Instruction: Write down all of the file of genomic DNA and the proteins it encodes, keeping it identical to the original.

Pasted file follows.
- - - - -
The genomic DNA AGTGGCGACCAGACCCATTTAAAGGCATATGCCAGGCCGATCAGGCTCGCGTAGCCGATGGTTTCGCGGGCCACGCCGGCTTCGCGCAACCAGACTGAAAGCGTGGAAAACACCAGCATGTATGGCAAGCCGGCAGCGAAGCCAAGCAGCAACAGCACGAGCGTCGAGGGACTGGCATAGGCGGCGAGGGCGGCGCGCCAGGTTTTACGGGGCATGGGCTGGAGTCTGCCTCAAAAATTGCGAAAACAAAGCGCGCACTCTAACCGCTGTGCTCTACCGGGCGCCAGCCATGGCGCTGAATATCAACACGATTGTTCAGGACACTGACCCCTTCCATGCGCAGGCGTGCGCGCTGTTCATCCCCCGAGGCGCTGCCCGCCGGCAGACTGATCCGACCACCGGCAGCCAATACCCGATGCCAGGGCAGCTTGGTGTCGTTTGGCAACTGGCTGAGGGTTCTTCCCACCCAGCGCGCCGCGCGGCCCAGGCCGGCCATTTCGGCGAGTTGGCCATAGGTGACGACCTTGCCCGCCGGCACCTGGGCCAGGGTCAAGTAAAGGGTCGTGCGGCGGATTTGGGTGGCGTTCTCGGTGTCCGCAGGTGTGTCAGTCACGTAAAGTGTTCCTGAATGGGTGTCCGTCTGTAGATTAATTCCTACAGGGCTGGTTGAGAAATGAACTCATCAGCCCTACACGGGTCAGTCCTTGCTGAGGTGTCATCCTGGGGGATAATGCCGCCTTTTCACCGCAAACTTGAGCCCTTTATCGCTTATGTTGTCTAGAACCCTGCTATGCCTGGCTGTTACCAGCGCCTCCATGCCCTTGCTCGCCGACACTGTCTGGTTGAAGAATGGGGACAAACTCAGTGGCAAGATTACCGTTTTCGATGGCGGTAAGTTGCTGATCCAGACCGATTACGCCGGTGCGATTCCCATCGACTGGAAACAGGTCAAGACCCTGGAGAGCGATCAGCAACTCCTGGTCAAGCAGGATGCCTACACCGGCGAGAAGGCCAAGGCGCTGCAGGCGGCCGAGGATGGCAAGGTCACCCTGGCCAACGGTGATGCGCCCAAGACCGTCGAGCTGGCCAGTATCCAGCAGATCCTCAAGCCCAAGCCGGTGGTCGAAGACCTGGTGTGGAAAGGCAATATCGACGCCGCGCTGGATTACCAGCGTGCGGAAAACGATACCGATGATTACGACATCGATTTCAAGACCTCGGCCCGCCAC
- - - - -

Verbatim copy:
The genomic DNA AGTGGCGACCAGACCCATTTAAAGGCATATGCCAGGCCGATCAGGCTCGCGTAGCCGATGGTTTCGCGGGCCACGCCGGCTTCGCGCAACCAGACTGAAAGCGTGGAAAACACCAGCATGTATGGCAAGCCGGCAGCGAAGCCAAGCAGCAACAGCACGAGCGTCGAGGGACTGGCATAGGCGGCGAGGGCGGCGCGCCAGGTTTTACGGGGCATGGGCTGGAGTCTGCCTCAAAAATTGCGAAAACAAAGCGCGCACTCTAACCGCTGTGCTCTACCGGGCGCCAGCCATGGCGCTGAATATCAACACGATTGTTCAGGACACTGACCCCTTCCATGCGCAGGCGTGCGCGCTGTTCATCCCCCGAGGCGCTGCCCGCCGGCAGACTGATCCGACCACCGGCAGCCAATACCCGATGCCAGGGCAGCTTGGTGTCGTTTGGCAACTGGCTGAGGGTTCTTCCCACCCAGCGCGCCGCGCGGCCCAGGCCGGCCATTTCGGCGAGTTGGCCATAGGTGACGACCTTGCCCGCCGGCACCTGGGCCAGGGTCAAGTAAAGGGTCGTGCGGCGGATTTGGGTGGCGTTCTCGGTGTCCGCAGGTGTGTCAGTCACGTAAAGTGTTCCTGAATGGGTGTCCGTCTGTAGATTAATTCCTACAGGGCTGGTTGAGAAATGAACTCATCAGCCCTACACGGGTCAGTCCTTGCTGAGGTGTCATCCTGGGGGATAATGCCGCCTTTTCACCGCAAACTTGAGCCCTTTATCGCTTATGTTGTCTAGAACCCTGCTATGCCTGGCTGTTACCAGCGCCTCCATGCCCTTGCTCGCCGACACTGTCTGGTTGAAGAATGGGGACAAACTCAGTGGCAAGATTACCGTTTTCGATGGCGGTAAGTTGCTGATCCAGACCGATTACGCCGGTGCGATTCCCATCGACTGGAAACAGGTCAAGACCCTGGAGAGCGATCAGCAACTCCTGGTCAAGCAGGATGCCTACACCGGCGAGAAGGCCAAGGCGCTGCAGGCGGCCGAGGATGGCAAGGTCACCCTGGCCAACGGTGATGCGCCCAAGACCGTCGAGCTGGCCAGTATCCAGCAGATCCTCAAGCCCAAGCCGGTGGTCGAAGACCTGGTGTGGAAAGGCAATATCGACGCCGCGCTGGATTACCAGCGTGCGGAAAACGATACCGATGATTACGACATCGATTTCAAGACCTCGGCCCGCCAC